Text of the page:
If you're carrying around inside your head a schema of Michael Moriarty as Ben Stone, Assistant DA on "Law and Order," the grim, determined, rigidly moral prosecutor, this movie will shake you up.
Like an animated cardboard Halloween skeleton he is hardly ever at rest, his skinny frame flapping and wobbling, his hands and fingers splayed defensively. And his voice -- whining and indignant or, when the penny drops and he realizes he has the advantage, defiantly snotty. The guy rattles all over the screen and is a thorough delight to watch and hear.
One of the producers was being interviewed and the reporter remarked that the movie was nothing but schlock with a perfect method performance by Moriarty right in the middle of it. The producer beamed and said proudly, "The schlock was my idea."
A neat summary. The movie refuses to take itself seriously. I think sometimes the script tries to get solemn but it can't help chuckling at itself. It's about this big bird or reptile, an Aztec God, who has built a nest and laid an egg in the dome of New York's Chrysler Building.
Moriarty is running around trying to escape the mobsters who want to knock him off. He climbs into the decrepit tower atop the Chrysler Building, stands shivering in the wind, and chuckles proudly to himself, "Hah. I'm almost afraid of almost everything but I'm not afraid of heights." Then he stumbles on the nest and the cadavers strewn around it, a nightmarish sight. When he hobbles back to his trashy apartment his girl friend mentions something about making bacon and eggs. "No eggs," moans Moriarty, "I don't ever want to see another egg ever."
The mobsters finally trap Moriarty and he promises to lead them to the money they're after. He takes them to the Chrysler Building and sends them up into the dome where they are gobbled down by Quetzalcoatl. "HAH!", Moriarty shrieks as he scurries away -- "EAT 'EM! EAT 'EM!"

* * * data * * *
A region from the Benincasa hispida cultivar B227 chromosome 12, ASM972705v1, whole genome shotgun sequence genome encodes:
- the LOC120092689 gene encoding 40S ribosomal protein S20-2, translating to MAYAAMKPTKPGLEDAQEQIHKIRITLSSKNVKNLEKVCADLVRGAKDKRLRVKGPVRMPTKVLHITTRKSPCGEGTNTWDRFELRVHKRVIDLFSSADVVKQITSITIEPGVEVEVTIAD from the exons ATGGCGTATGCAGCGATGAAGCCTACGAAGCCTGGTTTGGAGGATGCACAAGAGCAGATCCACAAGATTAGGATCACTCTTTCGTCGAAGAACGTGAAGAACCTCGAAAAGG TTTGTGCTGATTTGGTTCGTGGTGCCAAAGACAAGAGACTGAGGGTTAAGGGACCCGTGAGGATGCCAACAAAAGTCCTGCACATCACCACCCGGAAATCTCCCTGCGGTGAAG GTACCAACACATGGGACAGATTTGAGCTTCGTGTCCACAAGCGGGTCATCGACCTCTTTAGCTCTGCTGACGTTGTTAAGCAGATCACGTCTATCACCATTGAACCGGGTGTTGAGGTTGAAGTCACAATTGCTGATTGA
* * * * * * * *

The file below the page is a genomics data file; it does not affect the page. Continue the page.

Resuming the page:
Meanwhile the bird has been putting the snatch on various people from New York's rooftops. A helicopter shot shows us all sorts of interesting things on the rooftops of those tall buildings, some of them looking like the Bavarian castle of Mad King Ludwig, all gingerbread and icing, a fabulous place to throw the right kind of party. David Carradine, as the necessary investigating detective, figures out what's up and shows his boss a sketch of the beast. The boss says something like, "A fifty-foot wingspan! Wow. With wings like that you could fly in from New Jersey. Everybody knows New York's a good place to eat." (All of this is played perfectly straight.)
Moriarty marches into the police station, says he knows where the bird has his digs, and says he won't reveal the location unless the city gives him a million dollars and some other things. A detective suggests they go into his office because there are too many reporters around. "Bring 'em in," says Moriarty. "Bring in the cameras and the newspapers! Bring RUPERT down here!" I must say again that Moriarty does a beautiful job of creating this character. He acts stupid, with his gaping mouth, but he has a seedy kind of intelligence too, the sort of intelligence a frightened but greedy child might have.
There are some in jokes as well. Near the start, Moriarty visits a bar in the Village and claims he's applying for a job as a musician. He sits at the piano and comes up with this engaging but defiantly atonal bebop thing and scats along with it, while the owner watches him and shakes his head in disgust. Sitting at the bar is David Carradine who remarks to Moriarty, "Sounded pretty good to me." Moriarty: "It did, huh? What the **** do you know?" Carradine turns back to his drink and mumbles, "Yeah, what do I know." Actually they both know quite a lot. Carradine is a talented musician who majored in music at San Francisco State, and Moriarty is an accomplished pianist with a couple of commercial recordings. The exchange is repeated at the end of the film, with the dialog changing speakers.
Anyway -- I can't stop laughing while I think about this movie -- anyway, Moriarty leads the cops to the nest where they shoot the egg full of holes. There follows an argument over whether Moriarty should get his reward. He claims he's showed them the location, which is what he promised to do, but the police argue that just getting the egg isn't the same as getting the bird.
I won't go on. I felt a bit sorry for Q when she met her end. Granted it had all the beauty of the rear end of a Mack truck but, still, doesn't motherhood mean anything to ANYBODY anymore? Whatever happened to family values???